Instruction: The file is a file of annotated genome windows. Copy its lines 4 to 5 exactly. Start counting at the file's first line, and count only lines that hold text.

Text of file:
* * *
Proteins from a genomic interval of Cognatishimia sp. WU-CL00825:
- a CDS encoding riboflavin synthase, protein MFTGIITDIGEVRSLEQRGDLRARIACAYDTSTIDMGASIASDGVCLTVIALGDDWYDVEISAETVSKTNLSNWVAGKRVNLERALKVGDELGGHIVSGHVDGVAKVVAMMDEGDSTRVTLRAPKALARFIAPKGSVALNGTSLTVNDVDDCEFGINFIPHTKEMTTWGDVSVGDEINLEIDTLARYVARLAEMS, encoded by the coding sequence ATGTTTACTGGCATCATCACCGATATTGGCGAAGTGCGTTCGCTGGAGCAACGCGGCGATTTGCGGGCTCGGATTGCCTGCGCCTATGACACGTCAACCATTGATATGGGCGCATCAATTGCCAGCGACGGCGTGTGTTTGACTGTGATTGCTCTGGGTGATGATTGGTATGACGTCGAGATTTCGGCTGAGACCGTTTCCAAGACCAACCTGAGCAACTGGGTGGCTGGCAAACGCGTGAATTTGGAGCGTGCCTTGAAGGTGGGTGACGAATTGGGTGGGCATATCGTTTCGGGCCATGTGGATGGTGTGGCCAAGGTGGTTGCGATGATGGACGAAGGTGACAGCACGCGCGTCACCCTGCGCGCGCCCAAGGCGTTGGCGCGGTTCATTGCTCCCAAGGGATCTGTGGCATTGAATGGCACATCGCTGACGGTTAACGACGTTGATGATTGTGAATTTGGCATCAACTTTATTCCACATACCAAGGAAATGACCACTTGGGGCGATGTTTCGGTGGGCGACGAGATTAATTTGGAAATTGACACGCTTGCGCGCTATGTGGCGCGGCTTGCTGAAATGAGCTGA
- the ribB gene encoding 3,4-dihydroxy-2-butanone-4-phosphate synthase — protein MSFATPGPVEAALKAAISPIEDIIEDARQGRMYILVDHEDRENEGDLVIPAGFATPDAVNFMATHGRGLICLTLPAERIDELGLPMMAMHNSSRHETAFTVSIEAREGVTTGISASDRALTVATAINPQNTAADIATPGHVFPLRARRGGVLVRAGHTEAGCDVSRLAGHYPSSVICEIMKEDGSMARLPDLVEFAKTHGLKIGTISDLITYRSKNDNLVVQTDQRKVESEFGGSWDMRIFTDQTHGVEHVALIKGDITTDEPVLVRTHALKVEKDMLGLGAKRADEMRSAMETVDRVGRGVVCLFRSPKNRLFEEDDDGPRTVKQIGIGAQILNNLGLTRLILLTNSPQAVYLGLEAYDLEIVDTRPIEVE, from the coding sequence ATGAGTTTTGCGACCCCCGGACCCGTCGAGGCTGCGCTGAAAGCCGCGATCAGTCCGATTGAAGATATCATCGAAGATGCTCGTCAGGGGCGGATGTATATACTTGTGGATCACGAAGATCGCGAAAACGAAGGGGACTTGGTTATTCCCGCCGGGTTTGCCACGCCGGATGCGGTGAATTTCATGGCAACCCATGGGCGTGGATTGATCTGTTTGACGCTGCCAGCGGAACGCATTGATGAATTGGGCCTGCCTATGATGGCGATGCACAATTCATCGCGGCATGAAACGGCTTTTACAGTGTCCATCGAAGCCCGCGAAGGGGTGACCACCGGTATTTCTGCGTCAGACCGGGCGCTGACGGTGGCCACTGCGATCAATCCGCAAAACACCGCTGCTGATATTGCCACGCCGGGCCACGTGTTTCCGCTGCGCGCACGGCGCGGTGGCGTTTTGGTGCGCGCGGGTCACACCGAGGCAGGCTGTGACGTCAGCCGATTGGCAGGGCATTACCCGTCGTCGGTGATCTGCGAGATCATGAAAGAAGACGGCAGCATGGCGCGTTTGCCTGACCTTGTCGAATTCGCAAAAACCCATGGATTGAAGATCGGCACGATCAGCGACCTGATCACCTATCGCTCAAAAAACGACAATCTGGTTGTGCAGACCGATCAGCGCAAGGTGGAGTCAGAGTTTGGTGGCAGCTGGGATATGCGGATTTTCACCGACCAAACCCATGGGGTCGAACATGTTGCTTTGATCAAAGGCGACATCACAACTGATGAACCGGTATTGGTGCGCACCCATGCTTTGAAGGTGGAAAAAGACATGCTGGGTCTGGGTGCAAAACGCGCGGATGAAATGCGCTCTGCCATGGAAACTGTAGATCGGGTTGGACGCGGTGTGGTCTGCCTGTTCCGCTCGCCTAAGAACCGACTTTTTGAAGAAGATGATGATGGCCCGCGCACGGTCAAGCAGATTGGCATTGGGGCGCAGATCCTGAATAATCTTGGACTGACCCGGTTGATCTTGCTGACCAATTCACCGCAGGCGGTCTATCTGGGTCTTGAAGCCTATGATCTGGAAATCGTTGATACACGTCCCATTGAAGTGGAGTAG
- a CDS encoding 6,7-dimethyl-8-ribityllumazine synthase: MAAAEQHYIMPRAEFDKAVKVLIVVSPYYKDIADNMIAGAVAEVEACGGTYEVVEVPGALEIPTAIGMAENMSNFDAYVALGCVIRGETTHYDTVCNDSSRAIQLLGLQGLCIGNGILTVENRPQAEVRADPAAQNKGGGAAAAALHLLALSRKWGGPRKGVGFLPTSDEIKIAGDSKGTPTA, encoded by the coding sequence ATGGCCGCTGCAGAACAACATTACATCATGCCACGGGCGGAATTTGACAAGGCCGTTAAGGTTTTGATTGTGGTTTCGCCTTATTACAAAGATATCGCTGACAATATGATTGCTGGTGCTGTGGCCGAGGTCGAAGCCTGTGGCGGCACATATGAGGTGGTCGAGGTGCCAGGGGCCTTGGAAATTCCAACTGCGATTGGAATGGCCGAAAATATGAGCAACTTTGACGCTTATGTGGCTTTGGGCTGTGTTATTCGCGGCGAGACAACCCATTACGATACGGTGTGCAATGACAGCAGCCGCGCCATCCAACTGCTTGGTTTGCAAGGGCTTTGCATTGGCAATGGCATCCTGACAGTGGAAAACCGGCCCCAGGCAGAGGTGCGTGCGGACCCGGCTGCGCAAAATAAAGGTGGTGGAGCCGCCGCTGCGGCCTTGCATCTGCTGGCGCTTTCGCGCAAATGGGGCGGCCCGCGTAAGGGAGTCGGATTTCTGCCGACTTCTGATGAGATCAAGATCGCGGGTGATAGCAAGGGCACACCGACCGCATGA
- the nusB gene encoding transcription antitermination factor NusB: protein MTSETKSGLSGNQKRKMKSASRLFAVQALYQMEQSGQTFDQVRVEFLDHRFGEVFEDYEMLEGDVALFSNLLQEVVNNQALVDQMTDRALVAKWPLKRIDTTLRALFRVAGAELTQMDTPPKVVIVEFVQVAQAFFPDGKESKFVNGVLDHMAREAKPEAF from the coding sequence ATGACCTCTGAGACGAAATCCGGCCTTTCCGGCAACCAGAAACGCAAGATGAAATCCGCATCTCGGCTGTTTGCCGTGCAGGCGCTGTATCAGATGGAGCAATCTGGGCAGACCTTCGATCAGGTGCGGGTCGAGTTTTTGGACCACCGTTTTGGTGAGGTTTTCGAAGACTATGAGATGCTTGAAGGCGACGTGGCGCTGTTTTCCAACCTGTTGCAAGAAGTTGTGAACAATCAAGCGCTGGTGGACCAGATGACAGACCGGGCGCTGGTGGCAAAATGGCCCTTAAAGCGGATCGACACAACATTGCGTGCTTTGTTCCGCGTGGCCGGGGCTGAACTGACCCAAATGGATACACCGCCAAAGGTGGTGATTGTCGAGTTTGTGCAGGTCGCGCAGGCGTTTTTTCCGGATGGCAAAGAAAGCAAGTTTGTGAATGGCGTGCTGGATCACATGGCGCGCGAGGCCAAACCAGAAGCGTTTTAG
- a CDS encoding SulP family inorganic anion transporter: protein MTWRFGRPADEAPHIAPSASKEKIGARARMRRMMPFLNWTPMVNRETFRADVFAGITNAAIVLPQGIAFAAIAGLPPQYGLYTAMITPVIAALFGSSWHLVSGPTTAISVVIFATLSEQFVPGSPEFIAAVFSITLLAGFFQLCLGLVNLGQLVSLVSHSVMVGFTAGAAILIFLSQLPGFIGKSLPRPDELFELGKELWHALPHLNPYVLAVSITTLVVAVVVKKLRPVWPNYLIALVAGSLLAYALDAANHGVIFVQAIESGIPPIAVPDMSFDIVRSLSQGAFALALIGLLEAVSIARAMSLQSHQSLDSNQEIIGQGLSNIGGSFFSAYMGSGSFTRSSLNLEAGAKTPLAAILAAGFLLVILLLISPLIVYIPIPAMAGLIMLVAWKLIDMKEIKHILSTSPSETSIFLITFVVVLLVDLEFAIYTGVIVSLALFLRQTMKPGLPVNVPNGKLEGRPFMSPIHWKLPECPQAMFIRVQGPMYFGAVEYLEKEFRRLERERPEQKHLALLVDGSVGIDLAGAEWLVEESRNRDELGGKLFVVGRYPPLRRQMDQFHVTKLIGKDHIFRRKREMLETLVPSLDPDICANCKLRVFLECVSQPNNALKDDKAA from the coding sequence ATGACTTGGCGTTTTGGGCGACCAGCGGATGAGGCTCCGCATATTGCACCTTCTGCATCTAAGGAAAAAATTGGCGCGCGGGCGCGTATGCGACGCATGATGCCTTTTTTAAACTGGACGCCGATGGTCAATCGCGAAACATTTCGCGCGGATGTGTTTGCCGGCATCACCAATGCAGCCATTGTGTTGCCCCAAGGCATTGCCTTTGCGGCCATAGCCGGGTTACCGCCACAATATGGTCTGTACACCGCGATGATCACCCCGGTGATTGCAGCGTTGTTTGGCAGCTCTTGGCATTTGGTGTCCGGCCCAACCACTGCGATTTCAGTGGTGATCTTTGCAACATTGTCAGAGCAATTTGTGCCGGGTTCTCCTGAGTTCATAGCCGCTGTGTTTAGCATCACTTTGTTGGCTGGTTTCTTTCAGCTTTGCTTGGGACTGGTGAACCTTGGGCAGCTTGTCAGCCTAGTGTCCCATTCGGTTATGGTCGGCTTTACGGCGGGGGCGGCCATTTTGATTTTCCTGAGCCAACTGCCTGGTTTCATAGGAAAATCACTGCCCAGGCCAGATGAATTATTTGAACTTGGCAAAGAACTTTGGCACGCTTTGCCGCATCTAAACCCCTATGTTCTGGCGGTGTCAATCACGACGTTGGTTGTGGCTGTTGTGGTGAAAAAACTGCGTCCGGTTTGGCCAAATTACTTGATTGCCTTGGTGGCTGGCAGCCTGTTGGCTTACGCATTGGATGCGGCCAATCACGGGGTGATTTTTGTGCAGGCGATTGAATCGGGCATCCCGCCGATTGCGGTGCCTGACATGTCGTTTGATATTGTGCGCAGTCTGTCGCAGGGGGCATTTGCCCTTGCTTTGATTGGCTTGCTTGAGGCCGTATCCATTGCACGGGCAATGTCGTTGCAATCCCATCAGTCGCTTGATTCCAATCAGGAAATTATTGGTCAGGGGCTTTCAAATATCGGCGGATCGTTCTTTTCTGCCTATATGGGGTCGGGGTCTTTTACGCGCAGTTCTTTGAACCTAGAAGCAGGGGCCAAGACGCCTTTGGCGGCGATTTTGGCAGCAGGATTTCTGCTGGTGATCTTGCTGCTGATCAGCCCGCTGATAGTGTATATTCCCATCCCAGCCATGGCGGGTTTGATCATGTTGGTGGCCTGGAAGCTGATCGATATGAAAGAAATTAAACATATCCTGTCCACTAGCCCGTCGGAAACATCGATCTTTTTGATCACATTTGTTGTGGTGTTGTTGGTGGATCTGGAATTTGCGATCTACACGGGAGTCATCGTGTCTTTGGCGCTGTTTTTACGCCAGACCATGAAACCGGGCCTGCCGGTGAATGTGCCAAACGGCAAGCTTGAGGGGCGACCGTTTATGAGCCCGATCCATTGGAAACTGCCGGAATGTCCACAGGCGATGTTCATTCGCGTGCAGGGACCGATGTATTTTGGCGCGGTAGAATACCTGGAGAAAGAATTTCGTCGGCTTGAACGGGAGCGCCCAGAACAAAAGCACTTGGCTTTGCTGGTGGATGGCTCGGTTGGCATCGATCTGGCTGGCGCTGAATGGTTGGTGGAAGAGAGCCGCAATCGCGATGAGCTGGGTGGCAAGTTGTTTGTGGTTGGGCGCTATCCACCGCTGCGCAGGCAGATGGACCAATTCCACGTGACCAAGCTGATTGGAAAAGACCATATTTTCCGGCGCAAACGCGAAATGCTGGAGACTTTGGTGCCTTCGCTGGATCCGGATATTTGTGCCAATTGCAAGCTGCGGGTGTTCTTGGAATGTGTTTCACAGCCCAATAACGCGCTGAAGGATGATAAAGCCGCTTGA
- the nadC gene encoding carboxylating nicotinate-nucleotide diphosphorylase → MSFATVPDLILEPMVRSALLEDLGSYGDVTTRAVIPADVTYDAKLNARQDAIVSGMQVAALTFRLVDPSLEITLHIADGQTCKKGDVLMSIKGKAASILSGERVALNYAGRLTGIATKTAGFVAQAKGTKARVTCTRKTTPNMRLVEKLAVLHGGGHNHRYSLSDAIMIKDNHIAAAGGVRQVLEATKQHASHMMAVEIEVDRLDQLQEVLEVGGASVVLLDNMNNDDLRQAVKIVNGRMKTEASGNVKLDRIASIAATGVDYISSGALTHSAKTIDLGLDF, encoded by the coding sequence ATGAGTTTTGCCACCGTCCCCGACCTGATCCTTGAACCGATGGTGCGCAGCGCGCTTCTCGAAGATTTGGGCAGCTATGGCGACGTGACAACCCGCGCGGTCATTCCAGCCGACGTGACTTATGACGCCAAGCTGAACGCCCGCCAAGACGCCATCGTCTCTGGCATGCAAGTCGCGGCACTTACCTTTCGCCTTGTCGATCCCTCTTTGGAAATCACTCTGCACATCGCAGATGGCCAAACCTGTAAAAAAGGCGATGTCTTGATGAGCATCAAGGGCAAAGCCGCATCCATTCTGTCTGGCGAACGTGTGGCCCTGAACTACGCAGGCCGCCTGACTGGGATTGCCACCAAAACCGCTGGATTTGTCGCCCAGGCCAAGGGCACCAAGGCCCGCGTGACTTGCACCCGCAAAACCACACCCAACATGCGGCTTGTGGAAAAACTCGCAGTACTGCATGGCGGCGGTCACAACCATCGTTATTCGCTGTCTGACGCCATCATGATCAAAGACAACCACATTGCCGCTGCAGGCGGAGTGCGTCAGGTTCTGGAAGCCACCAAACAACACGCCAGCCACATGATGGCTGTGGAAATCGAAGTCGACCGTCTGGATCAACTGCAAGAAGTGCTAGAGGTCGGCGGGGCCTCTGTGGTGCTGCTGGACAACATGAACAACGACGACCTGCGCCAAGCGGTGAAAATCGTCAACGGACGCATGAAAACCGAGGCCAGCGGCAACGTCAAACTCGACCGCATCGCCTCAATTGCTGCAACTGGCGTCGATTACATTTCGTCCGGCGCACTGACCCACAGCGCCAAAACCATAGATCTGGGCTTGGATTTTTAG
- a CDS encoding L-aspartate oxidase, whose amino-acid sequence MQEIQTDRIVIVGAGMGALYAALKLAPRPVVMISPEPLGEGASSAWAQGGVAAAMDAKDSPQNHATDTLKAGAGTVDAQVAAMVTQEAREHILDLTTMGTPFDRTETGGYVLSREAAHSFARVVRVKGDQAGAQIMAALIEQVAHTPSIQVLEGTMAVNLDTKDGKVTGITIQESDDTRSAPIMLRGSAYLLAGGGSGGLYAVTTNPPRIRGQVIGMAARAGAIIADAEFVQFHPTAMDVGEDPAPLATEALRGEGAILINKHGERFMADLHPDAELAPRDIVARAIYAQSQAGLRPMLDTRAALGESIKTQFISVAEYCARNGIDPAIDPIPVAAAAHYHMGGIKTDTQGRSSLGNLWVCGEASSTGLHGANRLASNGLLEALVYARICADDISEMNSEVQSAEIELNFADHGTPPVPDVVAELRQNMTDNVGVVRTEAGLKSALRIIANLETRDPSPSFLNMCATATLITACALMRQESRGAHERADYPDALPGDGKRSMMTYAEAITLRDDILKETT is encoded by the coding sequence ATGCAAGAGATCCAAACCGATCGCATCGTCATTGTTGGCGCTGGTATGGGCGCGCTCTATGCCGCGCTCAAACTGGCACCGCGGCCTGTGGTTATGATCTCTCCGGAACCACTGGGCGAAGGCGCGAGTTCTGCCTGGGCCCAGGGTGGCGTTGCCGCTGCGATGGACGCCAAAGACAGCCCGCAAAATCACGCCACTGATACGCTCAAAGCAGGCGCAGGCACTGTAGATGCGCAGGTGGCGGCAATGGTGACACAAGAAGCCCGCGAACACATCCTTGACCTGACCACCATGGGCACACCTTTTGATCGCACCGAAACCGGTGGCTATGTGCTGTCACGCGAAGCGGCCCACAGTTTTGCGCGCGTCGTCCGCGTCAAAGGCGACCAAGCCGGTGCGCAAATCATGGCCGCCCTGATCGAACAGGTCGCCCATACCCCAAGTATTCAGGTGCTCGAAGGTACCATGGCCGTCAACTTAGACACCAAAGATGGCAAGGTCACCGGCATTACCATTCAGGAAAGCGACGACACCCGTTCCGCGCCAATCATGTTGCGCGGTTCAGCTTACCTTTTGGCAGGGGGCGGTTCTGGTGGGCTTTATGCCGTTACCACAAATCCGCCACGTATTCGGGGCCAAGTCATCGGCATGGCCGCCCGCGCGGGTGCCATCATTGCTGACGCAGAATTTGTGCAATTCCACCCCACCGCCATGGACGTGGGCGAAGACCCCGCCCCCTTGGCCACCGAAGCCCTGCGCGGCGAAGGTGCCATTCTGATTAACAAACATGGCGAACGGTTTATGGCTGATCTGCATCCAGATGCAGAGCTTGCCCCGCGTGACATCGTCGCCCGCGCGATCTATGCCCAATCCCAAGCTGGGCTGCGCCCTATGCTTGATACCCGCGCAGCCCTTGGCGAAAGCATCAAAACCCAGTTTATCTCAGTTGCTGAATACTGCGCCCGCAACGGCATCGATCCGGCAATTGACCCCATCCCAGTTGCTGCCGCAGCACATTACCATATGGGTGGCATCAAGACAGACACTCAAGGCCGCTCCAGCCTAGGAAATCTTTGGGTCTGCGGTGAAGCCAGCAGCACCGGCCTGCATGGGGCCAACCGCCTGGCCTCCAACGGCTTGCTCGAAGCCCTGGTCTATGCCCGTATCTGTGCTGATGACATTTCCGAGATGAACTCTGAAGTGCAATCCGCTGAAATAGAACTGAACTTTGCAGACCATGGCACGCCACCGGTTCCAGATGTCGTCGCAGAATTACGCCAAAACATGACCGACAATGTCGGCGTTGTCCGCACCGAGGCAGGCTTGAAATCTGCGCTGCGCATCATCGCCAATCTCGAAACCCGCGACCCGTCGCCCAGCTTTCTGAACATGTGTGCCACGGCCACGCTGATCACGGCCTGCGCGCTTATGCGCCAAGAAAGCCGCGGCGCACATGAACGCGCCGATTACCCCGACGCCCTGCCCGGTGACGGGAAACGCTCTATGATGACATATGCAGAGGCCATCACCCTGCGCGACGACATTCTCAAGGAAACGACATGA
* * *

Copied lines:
- a CDS encoding 6,7-dimethyl-8-ribityllumazine synthase: MAAAEQHYIMPRAEFDKAVKVLIVVSPYYKDIADNMIAGAVAEVEACGGTYEVVEVPGALEIPTAIGMAENMSNFDAYVALGCVIRGETTHYDTVCNDSSRAIQLLGLQGLCIGNGILTVENRPQAEVRADPAAQNKGGGAAAAALHLLALSRKWGGPRKGVGFLPTSDEIKIAGDSKGTPTA, encoded by the coding sequence ATGGCCGCTGCAGAACAACATTACATCATGCCACGGGCGGAATTTGACAAGGCCGTTAAGGTTTTGATTGTGGTTTCGCCTTATTACAAAGATATCGCTGACAATATGATTGCTGGTGCTGTGGCCGAGGTCGAAGCCTGTGGCGGCACATATGAGGTGGTCGAGGTGCCAGGGGCCTTGGAAATTCCAACTGCGATTGGAATGGCCGAAAATATGAGCAACTTTGACGCTTATGTGGCTTTGGGCTGTGTTATTCGCGGCGAGACAACCCATTACGATACGGTGTGCAATGACAGCAGCCGCGCCATCCAACTGCTTGGTTTGCAAGGGCTTTGCATTGGCAATGGCATCCTGACAGTGGAAAACCGGCCCCAGGCAGAGGTGCGTGCGGACCCGGCTGCGCAAAATAAAGGTGGTGGAGCCGCCGCTGCGGCCTTGCATCTGCTGGCGCTTTCGCGCAAATGGGGCGGCCCGCGTAAGGGAGTCGGATTTCTGCCGACTTCTGATGAGATCAAGATCGCGGGTGATAGCAAGGGCACACCGACCGCATGA
- the nusB gene encoding transcription antitermination factor NusB: protein MTSETKSGLSGNQKRKMKSASRLFAVQALYQMEQSGQTFDQVRVEFLDHRFGEVFEDYEMLEGDVALFSNLLQEVVNNQALVDQMTDRALVAKWPLKRIDTTLRALFRVAGAELTQMDTPPKVVIVEFVQVAQAFFPDGKESKFVNGVLDHMAREAKPEAF from the coding sequence ATGACCTCTGAGACGAAATCCGGCCTTTCCGGCAACCAGAAACGCAAGATGAAATCCGCATCTCGGCTGTTTGCCGTGCAGGCGCTGTATCAGATGGAGCAATCTGGGCAGACCTTCGATCAGGTGCGGGTCGAGTTTTTGGACCACCGTTTTGGTGAGGTTTTCGAAGACTATGAGATGCTTGAAGGCGACGTGGCGCTGTTTTCCAACCTGTTGCAAGAAGTTGTGAACAATCAAGCGCTGGTGGACCAGATGACAGACCGGGCGCTGGTGGCAAAATGGCCCTTAAAGCGGATCGACACAACATTGCGTGCTTTGTTCCGCGTGGCCGGGGCTGAACTGACCCAAATGGATACACCGCCAAAGGTGGTGATTGTCGAGTTTGTGCAGGTCGCGCAGGCGTTTTTTCCGGATGGCAAAGAAAGCAAGTTTGTGAATGGCGTGCTGGATCACATGGCGCGCGAGGCCAAACCAGAAGCGTTTTAG